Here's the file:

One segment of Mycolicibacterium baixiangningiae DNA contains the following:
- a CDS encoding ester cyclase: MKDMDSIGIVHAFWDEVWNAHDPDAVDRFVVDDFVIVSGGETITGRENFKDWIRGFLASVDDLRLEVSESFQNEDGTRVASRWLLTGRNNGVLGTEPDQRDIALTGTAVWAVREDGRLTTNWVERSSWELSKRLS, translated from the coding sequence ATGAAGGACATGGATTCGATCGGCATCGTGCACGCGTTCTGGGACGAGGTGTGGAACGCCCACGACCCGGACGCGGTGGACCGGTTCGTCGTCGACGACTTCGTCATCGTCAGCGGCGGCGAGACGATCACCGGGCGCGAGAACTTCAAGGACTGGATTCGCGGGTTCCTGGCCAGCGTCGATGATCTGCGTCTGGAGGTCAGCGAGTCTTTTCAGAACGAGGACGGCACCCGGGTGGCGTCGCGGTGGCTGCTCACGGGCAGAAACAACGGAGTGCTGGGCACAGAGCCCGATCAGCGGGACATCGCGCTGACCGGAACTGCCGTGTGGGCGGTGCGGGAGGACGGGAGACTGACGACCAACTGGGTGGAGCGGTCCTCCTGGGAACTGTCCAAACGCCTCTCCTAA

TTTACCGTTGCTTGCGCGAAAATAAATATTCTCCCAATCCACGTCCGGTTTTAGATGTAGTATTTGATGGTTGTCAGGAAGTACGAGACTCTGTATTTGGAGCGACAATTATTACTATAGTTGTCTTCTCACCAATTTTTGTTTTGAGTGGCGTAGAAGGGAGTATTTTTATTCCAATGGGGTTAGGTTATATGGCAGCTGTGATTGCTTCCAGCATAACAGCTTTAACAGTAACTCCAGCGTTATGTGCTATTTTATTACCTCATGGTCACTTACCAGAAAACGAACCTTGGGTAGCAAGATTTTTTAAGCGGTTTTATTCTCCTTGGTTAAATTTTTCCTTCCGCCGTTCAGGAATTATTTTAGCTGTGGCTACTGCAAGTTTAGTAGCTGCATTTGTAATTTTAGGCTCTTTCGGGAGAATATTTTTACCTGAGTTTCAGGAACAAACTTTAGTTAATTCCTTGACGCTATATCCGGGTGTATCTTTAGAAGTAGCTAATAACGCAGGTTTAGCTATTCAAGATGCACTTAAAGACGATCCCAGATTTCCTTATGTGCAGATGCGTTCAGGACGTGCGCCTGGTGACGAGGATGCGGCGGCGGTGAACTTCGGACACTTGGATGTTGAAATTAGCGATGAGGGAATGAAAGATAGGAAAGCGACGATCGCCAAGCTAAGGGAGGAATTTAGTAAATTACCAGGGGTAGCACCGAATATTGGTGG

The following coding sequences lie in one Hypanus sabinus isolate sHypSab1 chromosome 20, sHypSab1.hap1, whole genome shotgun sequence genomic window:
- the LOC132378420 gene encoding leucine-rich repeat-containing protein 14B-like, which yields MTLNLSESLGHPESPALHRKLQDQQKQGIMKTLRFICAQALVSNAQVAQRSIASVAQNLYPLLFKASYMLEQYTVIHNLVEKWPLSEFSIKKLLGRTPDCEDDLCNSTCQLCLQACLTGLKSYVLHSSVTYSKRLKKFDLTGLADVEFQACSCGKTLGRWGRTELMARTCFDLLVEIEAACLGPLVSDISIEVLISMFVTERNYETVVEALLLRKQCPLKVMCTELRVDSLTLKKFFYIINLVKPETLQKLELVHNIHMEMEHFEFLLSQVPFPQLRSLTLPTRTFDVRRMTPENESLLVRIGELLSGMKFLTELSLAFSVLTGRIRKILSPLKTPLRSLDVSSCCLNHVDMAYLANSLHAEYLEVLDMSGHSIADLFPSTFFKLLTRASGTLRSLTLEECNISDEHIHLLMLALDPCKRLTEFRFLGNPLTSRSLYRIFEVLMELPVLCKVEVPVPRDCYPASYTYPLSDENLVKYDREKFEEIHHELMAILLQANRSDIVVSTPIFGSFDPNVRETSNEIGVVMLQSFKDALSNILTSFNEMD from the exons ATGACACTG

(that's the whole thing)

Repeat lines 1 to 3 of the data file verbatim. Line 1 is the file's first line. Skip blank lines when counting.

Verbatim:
One segment of Mycolicibacterium baixiangningiae DNA contains the following:
- a CDS encoding ester cyclase: MKDMDSIGIVHAFWDEVWNAHDPDAVDRFVVDDFVIVSGGETITGRENFKDWIRGFLASVDDLRLEVSESFQNEDGTRVASRWLLTGRNNGVLGTEPDQRDIALTGTAVWAVREDGRLTTNWVERSSWELSKRLS, translated from the coding sequence ATGAAGGACATGGATTCGATCGGCATCGTGCACGCGTTCTGGGACGAGGTGTGGAACGCCCACGACCCGGACGCGGTGGACCGGTTCGTCGTCGACGACTTCGTCATCGTCAGCGGCGGCGAGACGATCACCGGGCGCGAGAACTTCAAGGACTGGATTCGCGGGTTCCTGGCCAGCGTCGATGATCTGCGTCTGGAGGTCAGCGAGTCTTTTCAGAACGAGGACGGCACCCGGGTGGCGTCGCGGTGGCTGCTCACGGGCAGAAACAACGGAGTGCTGGGCACAGAGCCCGATCAGCGGGACATCGCGCTGACCGGAACTGCCGTGTGGGCGGTGCGGGAGGACGGGAGACTGACGACCAACTGGGTGGAGCGGTCCTCCTGGGAACTGTCCAAACGCCTCTCCTAA

TTTACCGTTGCTTGCGCGAAAATAAATATTCTCCCAATCCACGTCCGGTTTTAGATGTAGTATTTGATGGTTGTCAGGAAGTACGAGACTCTGTATTTGGAGCGACAATTATTACTATAGTTGTCTTCTCACCAATTTTTGTTTTGAGTGGCGTAGAAGGGAGTATTTTTATTCCAATGGGGTTAGGTTATATGGCAGCTGTGATTGCTTCCAGCATAACAGCTTTAACAGTAACTCCAGCGTTATGTGCTATTTTATTACCTCATGGTCACTTACCAGAAAACGAACCTTGGGTAGCAAGATTTTTTAAGCGGTTTTATTCTCCTTGGTTAAATTTTTCCTTCCGCCGTTCAGGAATTATTTTAGCTGTGGCTACTGCAAGTTTAGTAGCTGCATTTGTAATTTTAGGCTCTTTCGGGAGAATATTTTTACCTGAGTTTCAGGAACAAACTTTAGTTAATTCCTTGACGCTATATCCGGGTGTATCTTTAGAAGTAGCTAATAACGCAGGTTTAGCTATTCAAGATGCACTTAAAGACGATCCCAGATTTCCTTATGTGCAGATGCGTTCAGGACGTGCGCCTGGTGACGAGGATGCGGCGGCGGTGAACTTCGGACACTTGGATGTTGAAATTAGCGATGAGGGAATGAAAGATAGGAAAGCGACGATCGCCAAGCTAAGGGAGGAATTTAGTAAATTACCAGGGGTAGCACCGAATATTGGTGG